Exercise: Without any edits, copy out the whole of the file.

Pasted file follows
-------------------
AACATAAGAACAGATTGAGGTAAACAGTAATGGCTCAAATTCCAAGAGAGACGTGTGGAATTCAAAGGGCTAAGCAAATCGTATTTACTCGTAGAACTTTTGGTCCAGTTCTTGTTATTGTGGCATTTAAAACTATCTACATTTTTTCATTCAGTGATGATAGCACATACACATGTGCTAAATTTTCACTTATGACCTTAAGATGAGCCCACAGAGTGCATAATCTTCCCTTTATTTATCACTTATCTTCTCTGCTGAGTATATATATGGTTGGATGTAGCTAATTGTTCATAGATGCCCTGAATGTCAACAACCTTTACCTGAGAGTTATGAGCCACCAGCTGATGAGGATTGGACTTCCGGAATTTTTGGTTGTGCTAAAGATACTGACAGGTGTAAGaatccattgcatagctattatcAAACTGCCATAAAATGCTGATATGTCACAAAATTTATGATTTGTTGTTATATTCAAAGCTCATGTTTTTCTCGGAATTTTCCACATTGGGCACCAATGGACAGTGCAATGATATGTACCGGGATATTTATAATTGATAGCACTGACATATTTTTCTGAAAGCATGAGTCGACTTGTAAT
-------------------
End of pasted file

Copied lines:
AACATAAGAACAGATTGAGGTAAACAGTAATGGCTCAAATTCCAAGAGAGACGTGTGGAATTCAAAGGGCTAAGCAAATCGTATTTACTCGTAGAACTTTTGGTCCAGTTCTTGTTATTGTGGCATTTAAAACTATCTACATTTTTTCATTCAGTGATGATAGCACATACACATGTGCTAAATTTTCACTTATGACCTTAAGATGAGCCCACAGAGTGCATAATCTTCCCTTTATTTATCACTTATCTTCTCTGCTGAGTATATATATGGTTGGATGTAGCTAATTGTTCATAGATGCCCTGAATGTCAACAACCTTTACCTGAGAGTTATGAGCCACCAGCTGATGAGGATTGGACTTCCGGAATTTTTGGTTGTGCTAAAGATACTGACAGGTGTAAGaatccattgcatagctattatcAAACTGCCATAAAATGCTGATATGTCACAAAATTTATGATTTGTTGTTATATTCAAAGCTCATGTTTTTCTCGGAATTTTCCACATTGGGCACCAATGGACAGTGCAATGATATGTACCGGGATATTTATAATTGATAGCACTGACATATTTTTCTGAAAGCATGAGTCGACTTGTAAT